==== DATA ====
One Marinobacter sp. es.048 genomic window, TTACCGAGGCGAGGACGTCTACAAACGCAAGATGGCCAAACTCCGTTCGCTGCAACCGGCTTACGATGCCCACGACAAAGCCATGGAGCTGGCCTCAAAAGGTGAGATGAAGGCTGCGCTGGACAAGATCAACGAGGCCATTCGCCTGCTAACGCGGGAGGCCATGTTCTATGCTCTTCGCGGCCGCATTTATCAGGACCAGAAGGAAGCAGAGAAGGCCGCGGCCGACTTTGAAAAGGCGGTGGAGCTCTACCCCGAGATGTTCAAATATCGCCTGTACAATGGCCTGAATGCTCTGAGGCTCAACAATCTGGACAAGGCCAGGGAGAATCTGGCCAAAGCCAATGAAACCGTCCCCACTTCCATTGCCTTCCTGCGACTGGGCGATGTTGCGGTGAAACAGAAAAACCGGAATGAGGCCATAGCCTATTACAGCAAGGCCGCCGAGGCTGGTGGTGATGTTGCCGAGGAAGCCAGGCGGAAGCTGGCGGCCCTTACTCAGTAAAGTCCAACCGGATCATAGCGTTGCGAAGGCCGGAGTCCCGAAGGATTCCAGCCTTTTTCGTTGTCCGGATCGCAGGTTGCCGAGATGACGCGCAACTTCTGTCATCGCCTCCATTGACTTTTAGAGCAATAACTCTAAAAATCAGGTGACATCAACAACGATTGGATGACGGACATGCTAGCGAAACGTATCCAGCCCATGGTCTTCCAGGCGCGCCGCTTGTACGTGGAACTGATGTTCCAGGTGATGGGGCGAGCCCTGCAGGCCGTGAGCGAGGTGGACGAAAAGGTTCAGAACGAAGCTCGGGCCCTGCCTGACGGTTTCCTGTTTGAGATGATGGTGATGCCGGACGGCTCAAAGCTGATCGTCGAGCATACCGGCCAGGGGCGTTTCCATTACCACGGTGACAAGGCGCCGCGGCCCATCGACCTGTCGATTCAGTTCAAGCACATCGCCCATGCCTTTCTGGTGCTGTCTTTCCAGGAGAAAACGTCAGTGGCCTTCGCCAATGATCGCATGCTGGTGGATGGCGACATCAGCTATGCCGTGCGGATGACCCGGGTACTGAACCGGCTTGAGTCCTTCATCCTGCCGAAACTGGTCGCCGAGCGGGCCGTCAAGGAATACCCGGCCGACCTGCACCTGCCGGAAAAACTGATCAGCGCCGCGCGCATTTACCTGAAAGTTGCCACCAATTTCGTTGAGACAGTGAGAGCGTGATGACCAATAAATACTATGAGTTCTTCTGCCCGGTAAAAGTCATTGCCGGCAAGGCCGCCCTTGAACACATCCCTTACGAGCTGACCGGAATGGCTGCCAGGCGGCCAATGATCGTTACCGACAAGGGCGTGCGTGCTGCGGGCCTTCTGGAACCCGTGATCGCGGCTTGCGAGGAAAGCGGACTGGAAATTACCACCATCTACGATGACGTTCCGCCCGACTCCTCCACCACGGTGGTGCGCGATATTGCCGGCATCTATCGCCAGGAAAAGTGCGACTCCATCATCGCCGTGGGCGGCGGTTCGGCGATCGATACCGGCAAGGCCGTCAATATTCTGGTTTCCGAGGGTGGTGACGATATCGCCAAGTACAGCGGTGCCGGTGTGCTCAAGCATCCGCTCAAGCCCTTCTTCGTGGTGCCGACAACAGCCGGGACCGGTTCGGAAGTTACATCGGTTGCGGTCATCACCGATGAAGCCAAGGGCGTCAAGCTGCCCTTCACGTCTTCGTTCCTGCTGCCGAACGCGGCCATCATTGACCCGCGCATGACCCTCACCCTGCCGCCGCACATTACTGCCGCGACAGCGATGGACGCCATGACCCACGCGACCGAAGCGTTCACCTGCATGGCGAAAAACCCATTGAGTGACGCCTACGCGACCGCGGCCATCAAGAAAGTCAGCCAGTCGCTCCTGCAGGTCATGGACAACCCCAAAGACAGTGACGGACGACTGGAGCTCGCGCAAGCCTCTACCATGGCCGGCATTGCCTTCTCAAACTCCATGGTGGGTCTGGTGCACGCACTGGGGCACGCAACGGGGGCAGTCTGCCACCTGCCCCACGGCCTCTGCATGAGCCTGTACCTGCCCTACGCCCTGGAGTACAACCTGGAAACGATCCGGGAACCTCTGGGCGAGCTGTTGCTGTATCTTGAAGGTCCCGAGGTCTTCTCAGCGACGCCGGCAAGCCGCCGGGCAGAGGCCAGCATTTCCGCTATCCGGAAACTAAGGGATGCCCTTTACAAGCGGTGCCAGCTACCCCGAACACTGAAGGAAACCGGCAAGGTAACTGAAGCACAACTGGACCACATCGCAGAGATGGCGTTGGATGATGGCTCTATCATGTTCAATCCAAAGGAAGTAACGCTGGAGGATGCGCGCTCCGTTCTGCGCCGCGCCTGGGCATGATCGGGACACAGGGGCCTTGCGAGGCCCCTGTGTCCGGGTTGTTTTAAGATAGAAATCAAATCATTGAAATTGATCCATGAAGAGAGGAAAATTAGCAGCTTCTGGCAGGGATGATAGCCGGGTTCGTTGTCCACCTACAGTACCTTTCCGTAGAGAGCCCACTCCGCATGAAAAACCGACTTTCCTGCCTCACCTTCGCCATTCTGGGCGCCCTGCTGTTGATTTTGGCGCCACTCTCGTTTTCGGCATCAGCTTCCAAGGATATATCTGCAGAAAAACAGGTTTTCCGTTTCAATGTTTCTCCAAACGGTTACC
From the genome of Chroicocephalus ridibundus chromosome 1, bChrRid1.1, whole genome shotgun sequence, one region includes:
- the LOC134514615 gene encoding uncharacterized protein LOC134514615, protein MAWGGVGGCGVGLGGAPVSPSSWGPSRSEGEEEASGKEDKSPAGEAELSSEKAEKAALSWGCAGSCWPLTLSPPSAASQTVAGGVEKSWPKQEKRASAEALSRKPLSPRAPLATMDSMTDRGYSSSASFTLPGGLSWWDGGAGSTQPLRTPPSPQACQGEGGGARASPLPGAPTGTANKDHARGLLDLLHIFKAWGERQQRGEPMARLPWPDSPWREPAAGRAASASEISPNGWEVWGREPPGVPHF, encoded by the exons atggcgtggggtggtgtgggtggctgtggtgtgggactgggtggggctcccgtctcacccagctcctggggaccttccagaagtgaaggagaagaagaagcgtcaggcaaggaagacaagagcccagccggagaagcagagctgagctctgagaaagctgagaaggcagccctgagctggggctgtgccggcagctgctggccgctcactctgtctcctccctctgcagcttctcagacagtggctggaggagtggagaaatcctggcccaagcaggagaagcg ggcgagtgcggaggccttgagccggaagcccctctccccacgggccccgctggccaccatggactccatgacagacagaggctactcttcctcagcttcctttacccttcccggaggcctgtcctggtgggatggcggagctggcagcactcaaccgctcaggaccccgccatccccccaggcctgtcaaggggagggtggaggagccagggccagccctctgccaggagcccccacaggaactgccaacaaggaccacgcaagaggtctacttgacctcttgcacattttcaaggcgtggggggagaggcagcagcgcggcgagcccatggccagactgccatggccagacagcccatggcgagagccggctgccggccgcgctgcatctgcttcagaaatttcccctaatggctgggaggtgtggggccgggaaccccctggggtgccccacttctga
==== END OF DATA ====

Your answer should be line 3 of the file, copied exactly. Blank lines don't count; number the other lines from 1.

- the LOC134514615 gene encoding uncharacterized protein LOC134514615, protein MAWGGVGGCGVGLGGAPVSPSSWGPSRSEGEEEASGKEDKSPAGEAELSSEKAEKAALSWGCAGSCWPLTLSPPSAASQTVAGGVEKSWPKQEKRASAEALSRKPLSPRAPLATMDSMTDRGYSSSASFTLPGGLSWWDGGAGSTQPLRTPPSPQACQGEGGGARASPLPGAPTGTANKDHARGLLDLLHIFKAWGERQQRGEPMARLPWPDSPWREPAAGRAASASEISPNGWEVWGREPPGVPHF, encoded by the exons atggcgtggggtggtgtgggtggctgtggtgtgggactgggtggggctcccgtctcacccagctcctggggaccttccagaagtgaaggagaagaagaagcgtcaggcaaggaagacaagagcccagccggagaagcagagctgagctctgagaaagctgagaaggcagccctgagctggggctgtgccggcagctgctggccgctcactctgtctcctccctctgcagcttctcagacagtggctggaggagtggagaaatcctggcccaagcaggagaagcg ggcgagtgcggaggccttgagccggaagcccctctccccacgggccccgctggccaccatggactccatgacagacagaggctactcttcctcagcttcctttacccttcccggaggcctgtcctggtgggatggcggagctggcagcactcaaccgctcaggaccccgccatccccccaggcctgtcaaggggagggtggaggagccagggccagccctctgccaggagcccccacaggaactgccaacaaggaccacgcaagaggtctacttgacctcttgcacattttcaaggcgtggggggagaggcagcagcgcggcgagcccatggccagactgccatggccagacagcccatggcgagagccggctgccggccgcgctgcatctgcttcagaaatttcccctaatggctgggaggtgtggggccgggaaccccctggggtgccccacttctga